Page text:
Attending school & completing school

Pathways to Progress

One of the most important ways to improve the health and well-being of Indigenous people in rural and remote communities is to encourage more Aboriginal and Torres Strait Islander people to work in the health industry.

And there is so much more to a career in health than just being a doctor or nurse, which is what a group of young Indigenous Queenslanders learned recently when they paid a visit to the Toowoomba Campus of the Southern Queensland Institute of TAFE for a special Indigenous Health Careers Workshop.

Twenty-four high school students were chosen to attend a five-day visit to Toowoomba, Ipswich and surrounds to investigate the education, training and employment opportunities available in the health industry.

Group mentor and Toowoomba Health Service Indigenous Health Worker Alfred Orcher says the idea behind visits such as these is to target young people interested in health careers and give them information about rewarding health professions.

“We give them exposure to training institutes early in their high school years,” says Alfred. “It’s imperative to plant the seed for a career early on, when young people are just starting to think about their career pathways, and this program encourages them to explore opportunities available through the health industry.”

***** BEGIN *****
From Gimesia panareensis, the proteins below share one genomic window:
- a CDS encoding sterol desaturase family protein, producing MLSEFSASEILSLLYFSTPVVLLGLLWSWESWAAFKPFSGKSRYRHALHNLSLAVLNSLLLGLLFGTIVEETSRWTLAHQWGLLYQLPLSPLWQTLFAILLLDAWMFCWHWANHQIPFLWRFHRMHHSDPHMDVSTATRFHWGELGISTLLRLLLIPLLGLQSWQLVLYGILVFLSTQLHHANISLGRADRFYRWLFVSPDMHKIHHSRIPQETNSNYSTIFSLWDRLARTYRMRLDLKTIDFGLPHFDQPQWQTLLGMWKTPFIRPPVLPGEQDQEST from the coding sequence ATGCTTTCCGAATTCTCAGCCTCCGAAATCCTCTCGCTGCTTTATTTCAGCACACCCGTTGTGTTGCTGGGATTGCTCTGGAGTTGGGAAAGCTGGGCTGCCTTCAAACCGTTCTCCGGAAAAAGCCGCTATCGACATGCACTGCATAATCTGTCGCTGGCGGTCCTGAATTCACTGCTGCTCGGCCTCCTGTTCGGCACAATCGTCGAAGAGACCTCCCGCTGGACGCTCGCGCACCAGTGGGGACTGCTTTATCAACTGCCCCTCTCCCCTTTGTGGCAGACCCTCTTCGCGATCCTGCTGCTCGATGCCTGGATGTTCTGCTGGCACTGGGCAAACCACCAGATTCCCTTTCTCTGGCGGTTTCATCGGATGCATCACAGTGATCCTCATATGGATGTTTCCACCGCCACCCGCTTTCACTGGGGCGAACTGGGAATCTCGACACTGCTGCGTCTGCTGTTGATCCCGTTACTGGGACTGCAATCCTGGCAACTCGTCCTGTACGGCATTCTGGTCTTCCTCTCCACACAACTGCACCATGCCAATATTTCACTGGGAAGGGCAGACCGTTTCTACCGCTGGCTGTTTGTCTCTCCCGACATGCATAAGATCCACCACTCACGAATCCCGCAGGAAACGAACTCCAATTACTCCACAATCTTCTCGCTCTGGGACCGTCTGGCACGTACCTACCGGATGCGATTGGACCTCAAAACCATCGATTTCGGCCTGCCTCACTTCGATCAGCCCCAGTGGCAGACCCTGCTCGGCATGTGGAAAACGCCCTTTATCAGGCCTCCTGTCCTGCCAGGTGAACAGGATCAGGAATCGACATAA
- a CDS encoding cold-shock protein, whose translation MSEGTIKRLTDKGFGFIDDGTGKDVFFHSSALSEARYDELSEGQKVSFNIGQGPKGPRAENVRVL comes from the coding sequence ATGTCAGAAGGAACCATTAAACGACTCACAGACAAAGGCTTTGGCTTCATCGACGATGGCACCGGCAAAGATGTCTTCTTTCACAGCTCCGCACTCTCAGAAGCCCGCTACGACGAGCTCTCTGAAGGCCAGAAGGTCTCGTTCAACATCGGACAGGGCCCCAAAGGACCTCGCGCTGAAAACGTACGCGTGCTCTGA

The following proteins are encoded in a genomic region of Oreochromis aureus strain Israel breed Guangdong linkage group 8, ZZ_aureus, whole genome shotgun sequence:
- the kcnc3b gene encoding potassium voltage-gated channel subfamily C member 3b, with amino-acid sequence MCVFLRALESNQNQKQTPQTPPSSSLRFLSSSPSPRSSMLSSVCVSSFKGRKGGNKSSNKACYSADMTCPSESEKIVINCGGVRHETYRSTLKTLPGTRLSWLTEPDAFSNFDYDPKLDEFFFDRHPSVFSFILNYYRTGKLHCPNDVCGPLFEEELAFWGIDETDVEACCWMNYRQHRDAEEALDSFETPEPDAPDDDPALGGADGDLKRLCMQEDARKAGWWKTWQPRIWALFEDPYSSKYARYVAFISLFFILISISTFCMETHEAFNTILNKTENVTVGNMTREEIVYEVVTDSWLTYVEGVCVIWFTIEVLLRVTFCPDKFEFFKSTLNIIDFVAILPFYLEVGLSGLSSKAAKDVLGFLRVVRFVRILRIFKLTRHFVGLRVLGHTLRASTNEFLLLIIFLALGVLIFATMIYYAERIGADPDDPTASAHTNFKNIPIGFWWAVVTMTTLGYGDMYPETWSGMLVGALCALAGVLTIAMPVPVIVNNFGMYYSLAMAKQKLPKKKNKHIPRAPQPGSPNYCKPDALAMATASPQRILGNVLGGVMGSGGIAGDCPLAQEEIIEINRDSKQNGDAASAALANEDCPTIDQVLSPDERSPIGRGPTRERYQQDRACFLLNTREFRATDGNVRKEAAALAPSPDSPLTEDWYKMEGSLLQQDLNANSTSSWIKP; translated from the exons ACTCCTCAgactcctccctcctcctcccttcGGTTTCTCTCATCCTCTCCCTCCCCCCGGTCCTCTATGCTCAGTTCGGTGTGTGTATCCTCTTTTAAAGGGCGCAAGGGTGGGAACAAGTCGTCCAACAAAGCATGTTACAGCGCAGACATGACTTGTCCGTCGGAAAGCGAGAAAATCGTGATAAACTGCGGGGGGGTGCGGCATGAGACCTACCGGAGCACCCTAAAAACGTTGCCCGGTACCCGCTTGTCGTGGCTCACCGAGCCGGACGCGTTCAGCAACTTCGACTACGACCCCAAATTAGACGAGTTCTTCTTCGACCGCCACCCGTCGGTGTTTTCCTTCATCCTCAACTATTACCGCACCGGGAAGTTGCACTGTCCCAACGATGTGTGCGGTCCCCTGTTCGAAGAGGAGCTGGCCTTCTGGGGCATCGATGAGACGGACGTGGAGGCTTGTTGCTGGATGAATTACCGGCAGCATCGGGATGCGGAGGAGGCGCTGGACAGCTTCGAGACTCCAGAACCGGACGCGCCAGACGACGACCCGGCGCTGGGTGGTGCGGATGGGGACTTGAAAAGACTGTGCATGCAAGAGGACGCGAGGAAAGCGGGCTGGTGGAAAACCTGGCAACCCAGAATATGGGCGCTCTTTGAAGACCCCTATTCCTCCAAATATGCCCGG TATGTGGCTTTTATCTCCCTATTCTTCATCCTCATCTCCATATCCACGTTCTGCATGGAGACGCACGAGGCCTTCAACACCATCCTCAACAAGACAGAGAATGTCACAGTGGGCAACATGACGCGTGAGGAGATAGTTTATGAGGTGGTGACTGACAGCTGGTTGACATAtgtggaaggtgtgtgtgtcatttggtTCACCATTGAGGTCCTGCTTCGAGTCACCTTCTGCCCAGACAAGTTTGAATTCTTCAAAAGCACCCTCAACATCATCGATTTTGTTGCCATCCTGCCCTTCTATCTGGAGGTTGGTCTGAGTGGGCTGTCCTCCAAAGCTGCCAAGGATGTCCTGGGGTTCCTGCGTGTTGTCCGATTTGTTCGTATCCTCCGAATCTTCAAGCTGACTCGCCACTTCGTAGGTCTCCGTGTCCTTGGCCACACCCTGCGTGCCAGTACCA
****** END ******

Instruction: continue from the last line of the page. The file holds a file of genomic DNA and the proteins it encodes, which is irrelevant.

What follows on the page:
The students learned some basic skills such as how to take blood pressure, looked at the causes and symptoms of various diseases such as diabetes, and met with Indigenous Primary Health Care staff, who are right at the coalface of community health.

Southern Queensland TAFE Indigenous Business Manager Shannon Bowe said TAFE had a lot to offer those seeking careers in the health industry.

“As well as Indigenous Primary Health Care, we offer certificates and diplomas in Nursing, Aged Care, Children’s Services, Youth Work, Disability Work, Home and Community Care and Disability Work,” he says.

“By choosing a career pathway with TAFE, you’re embarking on a journey that could see you back helping your friends and relatives in your own community, working in regional centres around the country or moving up the corporate ladder to the decision-making realm of the health industry and directing healthy policies for your people.”

The program was funded by Queensland Health and the workshops are conducted annually for rural and remote Aboriginal and Torres Strait Islander students.

For more information, contact Barbara Pershouse at the Toowoomba Campus on
(07) 4694 1985 or visit the website

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